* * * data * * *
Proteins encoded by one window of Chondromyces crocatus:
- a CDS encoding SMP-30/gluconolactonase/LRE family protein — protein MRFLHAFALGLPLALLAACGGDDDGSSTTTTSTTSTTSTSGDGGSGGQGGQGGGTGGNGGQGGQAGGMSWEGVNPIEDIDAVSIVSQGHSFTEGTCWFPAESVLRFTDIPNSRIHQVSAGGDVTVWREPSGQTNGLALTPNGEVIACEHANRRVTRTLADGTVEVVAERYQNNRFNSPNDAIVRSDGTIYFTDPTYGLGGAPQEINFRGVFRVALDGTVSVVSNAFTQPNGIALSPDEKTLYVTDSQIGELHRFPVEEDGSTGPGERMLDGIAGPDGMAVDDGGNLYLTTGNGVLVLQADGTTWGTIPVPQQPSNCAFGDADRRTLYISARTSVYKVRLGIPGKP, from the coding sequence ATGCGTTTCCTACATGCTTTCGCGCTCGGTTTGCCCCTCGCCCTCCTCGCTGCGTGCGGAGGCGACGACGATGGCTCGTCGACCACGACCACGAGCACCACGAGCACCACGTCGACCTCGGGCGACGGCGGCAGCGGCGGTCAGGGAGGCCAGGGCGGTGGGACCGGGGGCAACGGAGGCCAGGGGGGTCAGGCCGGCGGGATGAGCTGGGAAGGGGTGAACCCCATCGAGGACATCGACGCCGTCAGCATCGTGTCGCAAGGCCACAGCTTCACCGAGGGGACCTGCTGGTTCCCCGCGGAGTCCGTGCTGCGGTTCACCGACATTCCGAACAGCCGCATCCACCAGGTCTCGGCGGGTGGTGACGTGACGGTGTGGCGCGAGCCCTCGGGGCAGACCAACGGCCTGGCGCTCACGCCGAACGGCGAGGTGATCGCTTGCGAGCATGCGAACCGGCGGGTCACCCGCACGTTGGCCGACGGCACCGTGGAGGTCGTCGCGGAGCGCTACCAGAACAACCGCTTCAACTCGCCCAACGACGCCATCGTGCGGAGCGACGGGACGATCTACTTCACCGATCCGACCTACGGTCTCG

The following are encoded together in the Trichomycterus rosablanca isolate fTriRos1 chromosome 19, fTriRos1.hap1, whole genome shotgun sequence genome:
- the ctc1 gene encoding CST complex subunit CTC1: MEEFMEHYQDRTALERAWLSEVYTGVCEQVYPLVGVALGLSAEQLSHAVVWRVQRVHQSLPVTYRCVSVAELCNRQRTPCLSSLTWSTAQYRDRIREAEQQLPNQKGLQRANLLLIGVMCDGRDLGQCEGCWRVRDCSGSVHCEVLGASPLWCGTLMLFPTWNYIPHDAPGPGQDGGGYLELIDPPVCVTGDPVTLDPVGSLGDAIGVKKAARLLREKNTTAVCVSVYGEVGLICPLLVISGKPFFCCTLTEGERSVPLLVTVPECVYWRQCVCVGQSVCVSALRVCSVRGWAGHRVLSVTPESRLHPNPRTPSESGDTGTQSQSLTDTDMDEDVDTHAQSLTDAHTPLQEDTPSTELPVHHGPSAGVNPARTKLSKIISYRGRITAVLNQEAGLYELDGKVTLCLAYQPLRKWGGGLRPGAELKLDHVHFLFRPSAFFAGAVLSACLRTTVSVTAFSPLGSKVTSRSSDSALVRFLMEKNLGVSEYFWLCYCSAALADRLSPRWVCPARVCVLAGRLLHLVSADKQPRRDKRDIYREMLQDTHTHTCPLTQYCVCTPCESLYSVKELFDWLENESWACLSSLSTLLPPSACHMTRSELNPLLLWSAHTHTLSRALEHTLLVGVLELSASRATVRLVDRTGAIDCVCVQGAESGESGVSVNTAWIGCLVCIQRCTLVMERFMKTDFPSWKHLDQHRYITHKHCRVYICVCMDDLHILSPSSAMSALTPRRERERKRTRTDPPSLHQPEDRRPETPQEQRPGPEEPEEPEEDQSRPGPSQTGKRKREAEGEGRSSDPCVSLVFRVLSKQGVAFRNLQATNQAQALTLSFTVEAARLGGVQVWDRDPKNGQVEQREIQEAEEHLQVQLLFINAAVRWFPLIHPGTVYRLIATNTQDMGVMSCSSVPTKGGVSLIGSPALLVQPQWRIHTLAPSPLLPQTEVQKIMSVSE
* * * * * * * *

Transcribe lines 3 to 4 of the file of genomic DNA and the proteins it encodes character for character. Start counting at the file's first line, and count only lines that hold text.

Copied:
The following are encoded together in the Trichomycterus rosablanca isolate fTriRos1 chromosome 19, fTriRos1.hap1, whole genome shotgun sequence genome:
- the ctc1 gene encoding CST complex subunit CTC1: MEEFMEHYQDRTALERAWLSEVYTGVCEQVYPLVGVALGLSAEQLSHAVVWRVQRVHQSLPVTYRCVSVAELCNRQRTPCLSSLTWSTAQYRDRIREAEQQLPNQKGLQRANLLLIGVMCDGRDLGQCEGCWRVRDCSGSVHCEVLGASPLWCGTLMLFPTWNYIPHDAPGPGQDGGGYLELIDPPVCVTGDPVTLDPVGSLGDAIGVKKAARLLREKNTTAVCVSVYGEVGLICPLLVISGKPFFCCTLTEGERSVPLLVTVPECVYWRQCVCVGQSVCVSALRVCSVRGWAGHRVLSVTPESRLHPNPRTPSESGDTGTQSQSLTDTDMDEDVDTHAQSLTDAHTPLQEDTPSTELPVHHGPSAGVNPARTKLSKIISYRGRITAVLNQEAGLYELDGKVTLCLAYQPLRKWGGGLRPGAELKLDHVHFLFRPSAFFAGAVLSACLRTTVSVTAFSPLGSKVTSRSSDSALVRFLMEKNLGVSEYFWLCYCSAALADRLSPRWVCPARVCVLAGRLLHLVSADKQPRRDKRDIYREMLQDTHTHTCPLTQYCVCTPCESLYSVKELFDWLENESWACLSSLSTLLPPSACHMTRSELNPLLLWSAHTHTLSRALEHTLLVGVLELSASRATVRLVDRTGAIDCVCVQGAESGESGVSVNTAWIGCLVCIQRCTLVMERFMKTDFPSWKHLDQHRYITHKHCRVYICVCMDDLHILSPSSAMSALTPRRERERKRTRTDPPSLHQPEDRRPETPQEQRPGPEEPEEPEEDQSRPGPSQTGKRKREAEGEGRSSDPCVSLVFRVLSKQGVAFRNLQATNQAQALTLSFTVEAARLGGVQVWDRDPKNGQVEQREIQEAEEHLQVQLLFINAAVRWFPLIHPGTVYRLIATNTQDMGVMSCSSVPTKGGVSLIGSPALLVQPQWRIHTLAPSPLLPQTEVQKIMSVSE